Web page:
Given the Colonel Commandant’s dubious actions at Culloden and his father’s execution after rebelling in the ’45, it seems more likely that highland regiments raised so soon after and in this particular period would have been barred from adopting clan tartan – especially one which was worn by rebels. It might also have been more prudent on Fraser’s part to adopt the Government Set in keeping with his new found loyalty to the crown.
The other line officer figure I varied by inverting the sword arm by sawing it and the hand off, pinning and gluing both back on upside down.
I continue to experiment with material flag construction with this regiment. Obtaining as thin a sample of cloth my local haberdashers could supply, I wrapped and glued one ply of cloth around a length of steel wire using Selley's Quick Grip. Sliding it up and down the wire to ensure it was not fixed to the shaft, I then measured and drew on the ensign details for King's and Colonel's colours - tracing the same design on the other side of each. I then saturated both for over an hour in a heavily diluted white glue solution before wringing them out and wrapping them up with cotton twine concertina like to heavily ruffle the material. Once semi-set, I removed the twine, teased out a little and allowed to set properly.
The carbon pattern (I drew in pencil) was retained and I then painted the colours with faded tones on the set shaped flags. I had not done this before and would perhaps avoid doing so for more complex flags - creases and folds are fiddly. I left the wreath designs to be added after spraying the basic finished flags with a matt coat. Unusually I also painted the flags at the beginning of this build rather than the end. This is because material or cloth miniature flags take time and careful construction. They are in fact models in their own right.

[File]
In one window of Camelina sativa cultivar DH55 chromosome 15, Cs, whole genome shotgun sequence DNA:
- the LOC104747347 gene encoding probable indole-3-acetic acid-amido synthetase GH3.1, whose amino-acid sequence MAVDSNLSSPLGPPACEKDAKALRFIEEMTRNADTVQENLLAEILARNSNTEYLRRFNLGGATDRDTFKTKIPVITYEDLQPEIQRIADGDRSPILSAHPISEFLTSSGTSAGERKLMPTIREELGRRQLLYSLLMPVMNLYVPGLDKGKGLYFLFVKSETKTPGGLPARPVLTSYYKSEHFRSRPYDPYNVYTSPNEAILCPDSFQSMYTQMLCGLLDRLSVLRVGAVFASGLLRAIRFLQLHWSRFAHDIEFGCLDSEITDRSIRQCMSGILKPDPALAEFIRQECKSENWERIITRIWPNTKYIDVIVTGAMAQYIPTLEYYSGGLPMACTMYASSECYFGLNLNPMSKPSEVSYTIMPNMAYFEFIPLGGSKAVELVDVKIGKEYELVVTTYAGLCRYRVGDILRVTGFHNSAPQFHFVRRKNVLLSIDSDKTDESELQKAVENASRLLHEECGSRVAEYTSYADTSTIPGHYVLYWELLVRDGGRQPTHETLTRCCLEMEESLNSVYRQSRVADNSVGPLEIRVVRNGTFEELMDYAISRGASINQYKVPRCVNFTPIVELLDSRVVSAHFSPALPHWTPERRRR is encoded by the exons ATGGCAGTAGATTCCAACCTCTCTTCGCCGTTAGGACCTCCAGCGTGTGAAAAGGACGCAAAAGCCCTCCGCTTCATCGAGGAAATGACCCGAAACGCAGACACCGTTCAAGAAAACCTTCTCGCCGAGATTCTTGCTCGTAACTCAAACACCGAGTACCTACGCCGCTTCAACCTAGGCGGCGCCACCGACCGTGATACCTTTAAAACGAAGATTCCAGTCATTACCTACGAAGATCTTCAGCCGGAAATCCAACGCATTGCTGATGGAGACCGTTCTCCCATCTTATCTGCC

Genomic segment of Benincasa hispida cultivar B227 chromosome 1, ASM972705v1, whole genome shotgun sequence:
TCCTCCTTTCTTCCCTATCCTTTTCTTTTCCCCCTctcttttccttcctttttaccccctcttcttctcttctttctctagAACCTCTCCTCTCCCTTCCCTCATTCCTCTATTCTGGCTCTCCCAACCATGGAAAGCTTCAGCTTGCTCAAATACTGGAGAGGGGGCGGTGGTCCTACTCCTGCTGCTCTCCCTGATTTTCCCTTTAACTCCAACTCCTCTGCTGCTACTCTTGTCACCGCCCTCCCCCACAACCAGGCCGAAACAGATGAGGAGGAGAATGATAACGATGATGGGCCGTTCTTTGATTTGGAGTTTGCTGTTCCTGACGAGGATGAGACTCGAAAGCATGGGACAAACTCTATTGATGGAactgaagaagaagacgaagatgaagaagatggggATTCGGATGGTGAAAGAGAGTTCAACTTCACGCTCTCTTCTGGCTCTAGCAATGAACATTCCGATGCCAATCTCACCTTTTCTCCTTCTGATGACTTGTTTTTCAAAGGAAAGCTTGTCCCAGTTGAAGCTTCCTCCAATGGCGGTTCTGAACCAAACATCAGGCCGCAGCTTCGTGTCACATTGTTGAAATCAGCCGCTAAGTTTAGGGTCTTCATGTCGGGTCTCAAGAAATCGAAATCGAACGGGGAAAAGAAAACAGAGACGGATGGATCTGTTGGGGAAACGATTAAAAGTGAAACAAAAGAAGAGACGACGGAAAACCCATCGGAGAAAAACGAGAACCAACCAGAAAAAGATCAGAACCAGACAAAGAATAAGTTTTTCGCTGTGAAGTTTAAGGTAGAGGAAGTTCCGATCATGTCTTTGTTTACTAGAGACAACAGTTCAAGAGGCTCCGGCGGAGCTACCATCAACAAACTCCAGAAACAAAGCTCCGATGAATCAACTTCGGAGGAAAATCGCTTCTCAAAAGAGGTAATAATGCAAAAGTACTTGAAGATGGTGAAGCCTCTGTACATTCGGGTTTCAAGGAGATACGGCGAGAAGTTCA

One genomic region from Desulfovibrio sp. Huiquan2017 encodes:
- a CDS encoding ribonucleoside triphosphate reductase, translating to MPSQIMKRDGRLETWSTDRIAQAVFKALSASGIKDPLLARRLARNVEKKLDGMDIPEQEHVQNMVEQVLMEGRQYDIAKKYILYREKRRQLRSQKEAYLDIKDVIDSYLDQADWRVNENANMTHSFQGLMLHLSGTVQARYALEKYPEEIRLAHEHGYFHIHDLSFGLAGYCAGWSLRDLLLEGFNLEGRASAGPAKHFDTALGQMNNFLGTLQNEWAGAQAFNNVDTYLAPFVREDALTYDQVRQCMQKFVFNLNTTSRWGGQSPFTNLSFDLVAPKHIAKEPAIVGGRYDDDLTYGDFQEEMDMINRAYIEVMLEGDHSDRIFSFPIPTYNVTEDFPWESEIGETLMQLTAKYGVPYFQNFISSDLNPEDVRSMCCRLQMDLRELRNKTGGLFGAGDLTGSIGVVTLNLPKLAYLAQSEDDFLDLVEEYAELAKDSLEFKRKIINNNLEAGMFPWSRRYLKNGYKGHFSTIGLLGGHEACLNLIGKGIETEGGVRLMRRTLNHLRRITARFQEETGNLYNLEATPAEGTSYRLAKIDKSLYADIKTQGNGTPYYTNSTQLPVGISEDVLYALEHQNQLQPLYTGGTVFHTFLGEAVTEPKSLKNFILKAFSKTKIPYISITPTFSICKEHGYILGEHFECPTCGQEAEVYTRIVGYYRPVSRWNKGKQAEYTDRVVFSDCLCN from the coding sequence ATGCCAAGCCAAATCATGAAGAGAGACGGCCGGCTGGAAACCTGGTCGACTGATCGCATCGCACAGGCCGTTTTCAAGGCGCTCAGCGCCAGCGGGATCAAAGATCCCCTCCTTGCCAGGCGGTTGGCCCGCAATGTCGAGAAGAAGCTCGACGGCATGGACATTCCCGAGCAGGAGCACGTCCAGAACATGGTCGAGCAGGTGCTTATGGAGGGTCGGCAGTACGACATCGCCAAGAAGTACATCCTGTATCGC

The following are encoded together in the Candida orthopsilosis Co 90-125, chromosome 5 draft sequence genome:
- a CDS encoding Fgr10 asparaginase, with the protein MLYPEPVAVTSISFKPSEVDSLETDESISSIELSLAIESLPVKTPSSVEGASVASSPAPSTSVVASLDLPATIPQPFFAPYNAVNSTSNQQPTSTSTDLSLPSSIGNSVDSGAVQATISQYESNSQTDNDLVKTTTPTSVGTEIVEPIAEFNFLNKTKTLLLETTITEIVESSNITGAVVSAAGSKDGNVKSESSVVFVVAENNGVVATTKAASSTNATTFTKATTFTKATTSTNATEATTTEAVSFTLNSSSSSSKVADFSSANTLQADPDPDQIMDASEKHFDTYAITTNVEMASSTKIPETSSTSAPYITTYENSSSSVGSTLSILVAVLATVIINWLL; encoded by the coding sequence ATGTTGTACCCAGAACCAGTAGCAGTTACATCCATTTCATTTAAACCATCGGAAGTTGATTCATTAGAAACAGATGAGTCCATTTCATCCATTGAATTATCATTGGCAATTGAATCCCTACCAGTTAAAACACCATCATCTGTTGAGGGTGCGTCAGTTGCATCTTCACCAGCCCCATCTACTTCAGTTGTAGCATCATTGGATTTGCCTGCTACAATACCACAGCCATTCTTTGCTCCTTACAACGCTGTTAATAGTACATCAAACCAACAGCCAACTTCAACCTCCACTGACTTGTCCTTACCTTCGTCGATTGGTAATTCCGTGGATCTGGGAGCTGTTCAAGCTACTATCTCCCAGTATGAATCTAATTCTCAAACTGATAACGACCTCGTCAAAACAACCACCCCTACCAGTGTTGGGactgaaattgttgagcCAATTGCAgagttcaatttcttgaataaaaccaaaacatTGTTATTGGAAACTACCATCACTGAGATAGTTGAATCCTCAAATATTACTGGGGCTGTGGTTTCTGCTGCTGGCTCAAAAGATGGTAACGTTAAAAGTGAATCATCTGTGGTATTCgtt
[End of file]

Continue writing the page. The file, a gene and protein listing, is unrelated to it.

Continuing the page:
I feel that the creases remain too sharp - probably the choice of material. This experiment requires further trial and error before I will be completely satisfied. As to the flag representation, whilst there is a suggestion in the Osprey Quebec Campaign reference that the regiment may have retained the 63rd foot inscription on their colours, I feel satisfied that the seamstresses of the New World could easily have altered and re-embroidered the new regimental number easily enough by the attack on Quebec.
All figures have natural hair colour, it being my general observation that periwigs appear to have been worn by Lieutenant Colonels or above if at all. The officer commanding the 78th, in spite of their numbers present was Captain James Campbell so definitely no periwig for him. My regiment was broken down by me into four basic hair colours -light brown, dark brown, black, red and blond. I only ever give my black haired figures five o'clock shadow by a diluted application of black ink.
These figures are extremely well detailed. Each fusilier carried an additional pistol as well as dirk and bayonet, claymore and sporran in addition to the usual equipment of British line infantry. Combine this with tartan kilts of full and military design as well as patterned stockings with buckled shoes and we have the most intricate of figures and uniforms for the British army of the period. At 58 figures strong, this battalion has taken me an inordinate amount of time and effort to paint. I admit to being over-faced at times and even procrastinated before facing those stockings. On the subject of stockings, they are depicted as diced or checkered by Embleton (Osprey Men-At-Arms 48) but invariably a criss-cross pattern elsewhere. I elected for the latter but did so in red, whereas it may have been more accurate to have done so in pink, with dots of red at the intersections - but that would have been more work and I didn't think about it at the time.
There is a lot discussed on-line about painting tartans with several techniques promoted by well intentioned and highly skillful painters. They usually involve cross hatching paint over a base colour and finishing off with tiny stripes with the finest of brushes. Whilst I have done this in the past, I took a step back this time and really looked at the impression I needed to achieve at 28mm scale. I concluded that the abovementioned albeit skillful approach resulted in an inaccurate finish - the checks are always going to be just too damned big.
I resolved to aim for a tighter and smaller pattern by applying a faded, darkened green cross over dark blue and then applied mid green in dots at the intersections of my lines. I painted in darker creases across the painted tartan within the casting folds. This does not make for a pretty or particularly impressive finish when shot with a macro setting on my camera in close-up but hits the mark for me when held 20 centimetres or so from the eye.